1. Before this coup, there was another coup — and I’m not referring to the events that brought about the downfall of the Egyptian dictator Hosni Mubarak in 2011. In November, Mursi initiated an internal coup, placing himself, by decree, above the law to make sure that his Islamist constitution would be approved.

It was at this moment that the Obama administration should have considered suspending aid. As we now know, the White House didn’t consider doing very much at all. It maintained its close relations with Mursi, and mostly ignored the intense anger his actions sparked among Egyptians, anger that eventually exploded last week in mass demonstrations against his rule.

If the U.S. cuts aid now when it refused to do so after Mursi’s grab for absolute power, it will permanently alienate the millions of Egyptians who believed, with good reason, that Mursi was attempting to turn himself into an Islamist Mubarak. And these Egyptians — the ones who demonstrated against Mursi last week — are precisely the sort of liberals (or, at least, anti-fundamentalists) the U.S. should be cultivating.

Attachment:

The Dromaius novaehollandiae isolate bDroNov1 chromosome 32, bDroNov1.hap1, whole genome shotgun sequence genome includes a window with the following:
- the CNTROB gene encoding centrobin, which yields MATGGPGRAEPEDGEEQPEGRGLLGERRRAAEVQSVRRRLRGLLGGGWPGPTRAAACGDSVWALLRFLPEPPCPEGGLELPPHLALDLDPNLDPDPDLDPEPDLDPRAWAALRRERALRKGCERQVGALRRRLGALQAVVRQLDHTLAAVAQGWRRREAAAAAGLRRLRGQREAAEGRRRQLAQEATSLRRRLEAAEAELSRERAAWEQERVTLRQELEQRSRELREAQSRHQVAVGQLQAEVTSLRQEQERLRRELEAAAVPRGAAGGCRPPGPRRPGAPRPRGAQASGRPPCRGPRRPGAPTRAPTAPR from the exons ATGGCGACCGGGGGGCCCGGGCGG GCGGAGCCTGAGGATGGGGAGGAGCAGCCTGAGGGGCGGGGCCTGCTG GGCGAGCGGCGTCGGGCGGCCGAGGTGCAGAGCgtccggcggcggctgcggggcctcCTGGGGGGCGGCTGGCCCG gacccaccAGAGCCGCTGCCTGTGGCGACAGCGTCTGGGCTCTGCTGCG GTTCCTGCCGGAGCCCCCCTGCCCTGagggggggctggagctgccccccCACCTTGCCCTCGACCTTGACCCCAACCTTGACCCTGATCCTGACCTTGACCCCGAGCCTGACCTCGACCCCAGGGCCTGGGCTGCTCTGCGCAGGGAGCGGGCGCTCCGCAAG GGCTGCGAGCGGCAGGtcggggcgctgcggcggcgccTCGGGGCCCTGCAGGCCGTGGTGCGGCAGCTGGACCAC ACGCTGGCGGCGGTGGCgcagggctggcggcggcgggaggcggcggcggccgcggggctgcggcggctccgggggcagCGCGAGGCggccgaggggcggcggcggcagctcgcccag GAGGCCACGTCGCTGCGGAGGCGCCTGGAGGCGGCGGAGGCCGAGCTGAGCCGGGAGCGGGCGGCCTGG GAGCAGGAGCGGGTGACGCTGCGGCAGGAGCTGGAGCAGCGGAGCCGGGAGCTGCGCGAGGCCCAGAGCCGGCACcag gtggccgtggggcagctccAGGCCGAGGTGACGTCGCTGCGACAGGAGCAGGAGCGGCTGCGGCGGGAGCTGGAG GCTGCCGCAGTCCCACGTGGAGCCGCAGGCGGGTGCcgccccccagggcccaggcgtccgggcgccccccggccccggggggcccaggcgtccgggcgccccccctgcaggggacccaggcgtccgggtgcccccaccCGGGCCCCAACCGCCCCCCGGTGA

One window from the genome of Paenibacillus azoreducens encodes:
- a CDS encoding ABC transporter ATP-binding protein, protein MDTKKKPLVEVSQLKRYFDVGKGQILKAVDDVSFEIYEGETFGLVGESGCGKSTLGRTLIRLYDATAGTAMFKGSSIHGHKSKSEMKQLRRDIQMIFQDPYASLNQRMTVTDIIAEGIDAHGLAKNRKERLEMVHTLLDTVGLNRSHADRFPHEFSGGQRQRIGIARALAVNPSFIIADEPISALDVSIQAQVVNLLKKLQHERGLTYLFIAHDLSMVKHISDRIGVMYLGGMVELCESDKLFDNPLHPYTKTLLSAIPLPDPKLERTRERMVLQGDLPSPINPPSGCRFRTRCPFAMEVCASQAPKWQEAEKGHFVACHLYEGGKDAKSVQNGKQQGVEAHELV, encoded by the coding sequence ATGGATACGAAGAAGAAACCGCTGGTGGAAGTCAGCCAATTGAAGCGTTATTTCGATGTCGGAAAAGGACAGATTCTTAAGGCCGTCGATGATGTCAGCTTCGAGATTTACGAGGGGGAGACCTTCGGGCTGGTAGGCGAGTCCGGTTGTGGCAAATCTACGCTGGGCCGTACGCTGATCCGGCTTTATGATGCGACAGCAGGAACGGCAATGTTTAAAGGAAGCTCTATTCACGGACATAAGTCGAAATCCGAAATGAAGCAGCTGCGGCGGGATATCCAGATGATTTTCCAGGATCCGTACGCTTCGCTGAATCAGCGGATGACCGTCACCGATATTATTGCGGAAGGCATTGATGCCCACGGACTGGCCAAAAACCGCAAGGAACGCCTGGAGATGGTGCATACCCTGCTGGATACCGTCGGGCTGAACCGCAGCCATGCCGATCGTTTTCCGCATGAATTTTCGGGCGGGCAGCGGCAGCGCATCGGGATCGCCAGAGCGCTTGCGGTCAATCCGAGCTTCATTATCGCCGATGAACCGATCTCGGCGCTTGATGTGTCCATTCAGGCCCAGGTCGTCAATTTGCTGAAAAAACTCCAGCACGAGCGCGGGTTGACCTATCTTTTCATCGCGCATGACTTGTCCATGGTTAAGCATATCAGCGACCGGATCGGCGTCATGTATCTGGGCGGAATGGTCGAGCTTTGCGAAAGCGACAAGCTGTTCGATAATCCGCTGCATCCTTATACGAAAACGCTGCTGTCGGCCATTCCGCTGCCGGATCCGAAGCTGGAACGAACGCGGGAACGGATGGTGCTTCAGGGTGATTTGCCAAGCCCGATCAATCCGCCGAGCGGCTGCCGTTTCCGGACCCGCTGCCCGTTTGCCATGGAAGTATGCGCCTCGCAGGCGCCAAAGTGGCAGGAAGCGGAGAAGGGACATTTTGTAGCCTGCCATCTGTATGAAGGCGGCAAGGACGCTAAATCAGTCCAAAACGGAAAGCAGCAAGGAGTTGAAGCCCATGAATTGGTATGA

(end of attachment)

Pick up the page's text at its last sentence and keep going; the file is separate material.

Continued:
2. Egypt’s military is preventing the Sinai Peninsula from becoming a haven for al-Qaeda and similar groups. If terrorists take over stretches of Sinai, they will launch attacks on Israel. Israel will respond by invading Sinai (again). This is not something the U.S. wants. What the U.S. wants is to maintain leverage over the Egyptian military in order to encourage it, and equip it, to prevent the spread of al-Qaeda-like extremism. Chaos in Sinai is not only a threat to Israel, but also to Jordan and the U.S. Chaos in the streets of Cairo and Alexandria isn’t in the best interests of the U.S. either, and that appears to have been where Egypt was heading last week.